Danish bus company Movia runs a night bus service which caters to the Copenhagen party crowd and other nocturnal creatures. This double layered video (which activates on mouseover) acts as a reminder to the folks who continue to party late into the wee hours of the morning when taking the night bus might be a better option. Or, as the copy says: “Is it time to get home?”.
Wait for the below movie to load, then move your cursor over the unfolding scenes to see how you think you look versus how you actually look when you’re drunk. Having been in the situation myself numerous times in my younger years, I can attest to the hilarity of each scene.
(Ed. note: I have decided to hide the rest of this post from the front page so that the movie doesn’t automatically start playing for those who do not want to see it. Click the link below to see the entire post!)
You can also watch a YouTube version which shows both realities at once:
Via Social Times.
This is amazing!! What great use of technology. Thanks for sharing!
This just made my day, it had me in stitches!
Do you mean Danish instead of Dutch? Please don’t confirm the stereotype of Americans who don’t have a clue about (European) topography… That would make me sad, because I love your blog!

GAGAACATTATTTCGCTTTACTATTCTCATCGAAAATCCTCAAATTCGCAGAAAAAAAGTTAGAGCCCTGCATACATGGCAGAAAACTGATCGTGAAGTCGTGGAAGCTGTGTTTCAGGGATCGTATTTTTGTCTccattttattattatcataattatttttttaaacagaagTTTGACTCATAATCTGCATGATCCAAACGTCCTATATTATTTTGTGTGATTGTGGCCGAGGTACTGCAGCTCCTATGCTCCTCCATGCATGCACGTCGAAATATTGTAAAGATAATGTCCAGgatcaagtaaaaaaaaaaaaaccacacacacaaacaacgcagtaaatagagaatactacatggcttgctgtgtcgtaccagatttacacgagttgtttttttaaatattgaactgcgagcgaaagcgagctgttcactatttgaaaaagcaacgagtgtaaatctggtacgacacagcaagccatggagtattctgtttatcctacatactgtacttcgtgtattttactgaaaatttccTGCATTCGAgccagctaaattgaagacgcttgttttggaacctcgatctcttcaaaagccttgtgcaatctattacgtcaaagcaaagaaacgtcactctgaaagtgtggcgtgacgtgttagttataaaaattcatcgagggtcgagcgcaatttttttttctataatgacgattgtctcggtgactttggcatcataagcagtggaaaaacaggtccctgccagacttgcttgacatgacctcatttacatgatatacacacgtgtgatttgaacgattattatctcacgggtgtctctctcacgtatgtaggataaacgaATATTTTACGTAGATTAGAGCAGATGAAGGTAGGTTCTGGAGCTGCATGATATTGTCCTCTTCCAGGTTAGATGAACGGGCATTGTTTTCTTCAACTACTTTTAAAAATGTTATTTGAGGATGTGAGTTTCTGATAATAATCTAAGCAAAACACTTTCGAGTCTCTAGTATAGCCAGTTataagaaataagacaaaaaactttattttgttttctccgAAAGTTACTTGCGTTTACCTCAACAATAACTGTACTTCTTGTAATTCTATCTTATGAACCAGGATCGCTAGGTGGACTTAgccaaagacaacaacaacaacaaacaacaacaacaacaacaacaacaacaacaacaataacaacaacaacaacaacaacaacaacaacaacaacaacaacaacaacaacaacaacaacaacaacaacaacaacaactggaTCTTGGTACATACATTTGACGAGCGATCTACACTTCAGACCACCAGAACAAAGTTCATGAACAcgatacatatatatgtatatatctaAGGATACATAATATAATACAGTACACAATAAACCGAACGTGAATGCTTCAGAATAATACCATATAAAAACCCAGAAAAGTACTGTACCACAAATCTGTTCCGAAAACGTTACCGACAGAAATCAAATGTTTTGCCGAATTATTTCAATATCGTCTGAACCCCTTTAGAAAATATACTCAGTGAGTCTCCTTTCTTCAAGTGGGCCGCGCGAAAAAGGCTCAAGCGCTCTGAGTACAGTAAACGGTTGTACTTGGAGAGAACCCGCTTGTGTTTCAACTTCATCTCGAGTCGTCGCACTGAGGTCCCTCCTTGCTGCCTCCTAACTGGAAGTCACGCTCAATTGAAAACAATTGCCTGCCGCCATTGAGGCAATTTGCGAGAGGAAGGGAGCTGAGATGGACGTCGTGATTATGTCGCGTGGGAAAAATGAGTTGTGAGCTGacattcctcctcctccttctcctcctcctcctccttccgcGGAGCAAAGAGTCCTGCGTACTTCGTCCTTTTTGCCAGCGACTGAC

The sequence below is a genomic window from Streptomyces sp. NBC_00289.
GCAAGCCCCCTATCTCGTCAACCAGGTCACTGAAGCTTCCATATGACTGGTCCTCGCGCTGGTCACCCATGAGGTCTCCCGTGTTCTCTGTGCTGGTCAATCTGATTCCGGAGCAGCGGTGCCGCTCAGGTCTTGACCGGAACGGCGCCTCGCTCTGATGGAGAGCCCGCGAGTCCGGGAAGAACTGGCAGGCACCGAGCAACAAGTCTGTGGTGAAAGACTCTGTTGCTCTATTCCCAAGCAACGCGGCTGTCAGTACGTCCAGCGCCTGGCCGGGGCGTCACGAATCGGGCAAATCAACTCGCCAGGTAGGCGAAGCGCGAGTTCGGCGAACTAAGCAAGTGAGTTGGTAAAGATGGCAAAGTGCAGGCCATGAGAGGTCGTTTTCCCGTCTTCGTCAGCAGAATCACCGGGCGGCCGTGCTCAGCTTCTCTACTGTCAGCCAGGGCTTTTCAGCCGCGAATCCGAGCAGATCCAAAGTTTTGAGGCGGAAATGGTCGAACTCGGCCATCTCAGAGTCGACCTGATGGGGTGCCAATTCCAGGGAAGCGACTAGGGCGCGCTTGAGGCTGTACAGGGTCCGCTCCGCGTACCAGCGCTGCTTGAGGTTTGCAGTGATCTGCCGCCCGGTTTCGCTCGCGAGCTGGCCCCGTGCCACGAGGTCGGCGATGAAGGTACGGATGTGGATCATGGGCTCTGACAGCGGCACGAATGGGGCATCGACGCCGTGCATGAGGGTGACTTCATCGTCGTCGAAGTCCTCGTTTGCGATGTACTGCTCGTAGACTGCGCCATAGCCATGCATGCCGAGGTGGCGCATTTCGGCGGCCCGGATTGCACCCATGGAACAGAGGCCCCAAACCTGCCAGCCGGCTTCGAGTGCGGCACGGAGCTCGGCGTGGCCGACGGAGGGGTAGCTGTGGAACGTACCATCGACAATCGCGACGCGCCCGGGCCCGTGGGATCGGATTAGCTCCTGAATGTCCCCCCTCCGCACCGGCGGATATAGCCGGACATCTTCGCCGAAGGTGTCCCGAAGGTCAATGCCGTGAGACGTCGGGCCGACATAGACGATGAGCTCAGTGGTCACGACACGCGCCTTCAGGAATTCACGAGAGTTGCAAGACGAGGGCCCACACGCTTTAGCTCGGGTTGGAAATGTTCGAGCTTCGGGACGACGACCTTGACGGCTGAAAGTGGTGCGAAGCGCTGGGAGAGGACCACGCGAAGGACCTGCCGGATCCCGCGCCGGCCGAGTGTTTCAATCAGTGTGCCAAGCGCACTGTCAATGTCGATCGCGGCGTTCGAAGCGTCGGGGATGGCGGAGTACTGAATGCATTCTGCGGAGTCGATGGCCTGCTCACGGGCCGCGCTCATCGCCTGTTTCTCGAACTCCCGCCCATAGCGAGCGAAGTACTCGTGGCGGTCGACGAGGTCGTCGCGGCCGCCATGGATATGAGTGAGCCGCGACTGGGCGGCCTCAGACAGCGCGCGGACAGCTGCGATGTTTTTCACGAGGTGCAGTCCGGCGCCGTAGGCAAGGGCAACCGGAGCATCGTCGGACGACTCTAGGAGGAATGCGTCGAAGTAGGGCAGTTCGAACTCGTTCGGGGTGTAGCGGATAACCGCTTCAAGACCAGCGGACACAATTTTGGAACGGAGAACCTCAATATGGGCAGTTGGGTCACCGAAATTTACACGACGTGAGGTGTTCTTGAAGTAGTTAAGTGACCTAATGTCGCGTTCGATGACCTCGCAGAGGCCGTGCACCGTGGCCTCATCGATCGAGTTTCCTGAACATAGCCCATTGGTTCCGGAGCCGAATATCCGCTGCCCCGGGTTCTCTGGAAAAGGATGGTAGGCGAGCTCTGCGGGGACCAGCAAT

My mistake. This is what happens when you’re running on 3 hours of sleep every night for prolonged periods of time. 🙁 Sorry for the brain fart — I know that Copenhagen is in Denmark, not the Netherlands — I must’ve jumbled the two when I was writing this post. It’s fixed now.
Yes, there are stereotypes about Americans and their cluelessness about other countries and cultures, but many Europeans make mistakes as well. My husband is German, and he and his friends have sometimes made errors when talking about North American states/provinces or cities, or even when talking about other European locations as well. After moving to Europe, I bristle when I hear comments about the “American stereotypes,” because Europeans can be just as clueless and ignorant about culture, politics, and social issues. I can think of a number of ditzy or ignorant comments Germans have made about Americans, Asians, African-Americans, etc.
Don’t be a snob.
I’m sorry, didn’t mean to be a snob. And yes, as reality-tv reminds me constantly, there are plenty of ignorant people in my country (the Netherlands) as well. I truly believe that every country in the world has equal percentages of friendly, hospitable and/or intelligent people. And equal parts of people who are not. Sadly, those are the ones that stand out and create the stereotype.
I really did not question your geographical knowledge (or your ability to use Google Maps). I read your post late at night, and had to read the first line three times because it confused me. I really shouldn’t read after 11 on a Friday night!
What a fantastic use of technology! Thanks for sharing. I think this is so important for people to see. I might have to share this with my college students.